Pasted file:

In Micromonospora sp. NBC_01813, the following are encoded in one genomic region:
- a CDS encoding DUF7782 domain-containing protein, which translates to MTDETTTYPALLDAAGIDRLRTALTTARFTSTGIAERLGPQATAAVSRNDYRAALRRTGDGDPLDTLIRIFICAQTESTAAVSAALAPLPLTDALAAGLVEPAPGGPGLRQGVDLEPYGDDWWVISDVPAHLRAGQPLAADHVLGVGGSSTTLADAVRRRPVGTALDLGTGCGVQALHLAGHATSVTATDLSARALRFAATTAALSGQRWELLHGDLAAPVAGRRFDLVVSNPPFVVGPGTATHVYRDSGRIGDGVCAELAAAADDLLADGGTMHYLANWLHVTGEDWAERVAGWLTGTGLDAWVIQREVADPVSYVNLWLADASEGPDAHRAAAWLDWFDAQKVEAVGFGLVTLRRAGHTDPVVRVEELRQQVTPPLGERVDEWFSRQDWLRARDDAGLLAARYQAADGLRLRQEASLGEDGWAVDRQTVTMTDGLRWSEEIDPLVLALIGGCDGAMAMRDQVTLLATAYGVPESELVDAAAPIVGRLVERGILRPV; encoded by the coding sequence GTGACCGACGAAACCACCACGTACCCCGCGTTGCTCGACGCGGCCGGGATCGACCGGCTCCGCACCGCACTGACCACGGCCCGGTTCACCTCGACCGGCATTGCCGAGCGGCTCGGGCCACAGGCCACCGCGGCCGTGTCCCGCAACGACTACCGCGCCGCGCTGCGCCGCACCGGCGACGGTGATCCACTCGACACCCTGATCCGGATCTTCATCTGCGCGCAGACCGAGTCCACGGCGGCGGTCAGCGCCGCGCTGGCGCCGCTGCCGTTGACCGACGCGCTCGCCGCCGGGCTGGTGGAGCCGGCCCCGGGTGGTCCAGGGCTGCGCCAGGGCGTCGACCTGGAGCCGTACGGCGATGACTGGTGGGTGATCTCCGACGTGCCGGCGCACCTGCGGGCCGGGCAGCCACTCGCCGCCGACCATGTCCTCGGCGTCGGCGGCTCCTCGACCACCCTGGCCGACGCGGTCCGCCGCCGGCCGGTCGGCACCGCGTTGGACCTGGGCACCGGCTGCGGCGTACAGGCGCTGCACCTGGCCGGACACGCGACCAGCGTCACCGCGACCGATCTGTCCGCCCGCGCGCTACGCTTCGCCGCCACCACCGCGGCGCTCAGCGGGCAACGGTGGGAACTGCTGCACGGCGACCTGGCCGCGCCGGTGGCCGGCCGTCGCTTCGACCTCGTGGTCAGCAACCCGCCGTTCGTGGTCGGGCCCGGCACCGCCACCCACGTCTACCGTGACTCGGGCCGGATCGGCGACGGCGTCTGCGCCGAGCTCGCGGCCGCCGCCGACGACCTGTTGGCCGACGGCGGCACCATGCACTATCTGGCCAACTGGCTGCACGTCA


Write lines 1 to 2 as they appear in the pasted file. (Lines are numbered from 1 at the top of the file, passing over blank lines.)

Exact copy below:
In Micromonospora sp. NBC_01813, the following are encoded in one genomic region:
- a CDS encoding DUF7782 domain-containing protein, which translates to MTDETTTYPALLDAAGIDRLRTALTTARFTSTGIAERLGPQATAAVSRNDYRAALRRTGDGDPLDTLIRIFICAQTESTAAVSAALAPLPLTDALAAGLVEPAPGGPGLRQGVDLEPYGDDWWVISDVPAHLRAGQPLAADHVLGVGGSSTTLADAVRRRPVGTALDLGTGCGVQALHLAGHATSVTATDLSARALRFAATTAALSGQRWELLHGDLAAPVAGRRFDLVVSNPPFVVGPGTATHVYRDSGRIGDGVCAELAAAADDLLADGGTMHYLANWLHVTGEDWAERVAGWLTGTGLDAWVIQREVADPVSYVNLWLADASEGPDAHRAAAWLDWFDAQKVEAVGFGLVTLRRAGHTDPVVRVEELRQQVTPPLGERVDEWFSRQDWLRARDDAGLLAARYQAADGLRLRQEASLGEDGWAVDRQTVTMTDGLRWSEEIDPLVLALIGGCDGAMAMRDQVTLLATAYGVPESELVDAAAPIVGRLVERGILRPV; encoded by the coding sequence GTGACCGACGAAACCACCACGTACCCCGCGTTGCTCGACGCGGCCGGGATCGACCGGCTCCGCACCGCACTGACCACGGCCCGGTTCACCTCGACCGGCATTGCCGAGCGGCTCGGGCCACAGGCCACCGCGGCCGTGTCCCGCAACGACTACCGCGCCGCGCTGCGCCGCACCGGCGACGGTGATCCACTCGACACCCTGATCCGGATCTTCATCTGCGCGCAGACCGAGTCCACGGCGGCGGTCAGCGCCGCGCTGGCGCCGCTGCCGTTGACCGACGCGCTCGCCGCCGGGCTGGTGGAGCCGGCCCCGGGTGGTCCAGGGCTGCGCCAGGGCGTCGACCTGGAGCCGTACGGCGATGACTGGTGGGTGATCTCCGACGTGCCGGCGCACCTGCGGGCCGGGCAGCCACTCGCCGCCGACCATGTCCTCGGCGTCGGCGGCTCCTCGACCACCCTGGCCGACGCGGTCCGCCGCCGGCCGGTCGGCACCGCGTTGGACCTGGGCACCGGCTGCGGCGTACAGGCGCTGCACCTGGCCGGACACGCGACCAGCGTCACCGCGACCGATCTGTCCGCCCGCGCGCTACGCTTCGCCGCCACCACCGCGGCGCTCAGCGGGCAACGGTGGGAACTGCTGCACGGCGACCTGGCCGCGCCGGTGGCCGGCCGTCGCTTCGACCTCGTGGTCAGCAACCCGCCGTTCGTGGTCGGGCCCGGCACCGCCACCCACGTCTACCGTGACTCGGGCCGGATCGGCGACGGCGTCTGCGCCGAGCTCGCGGCCGCCGCCGACGACCTGTTGGCCGACGGCGGCACCATGCACTATCTGGCCAACTGGCTGCACGTCA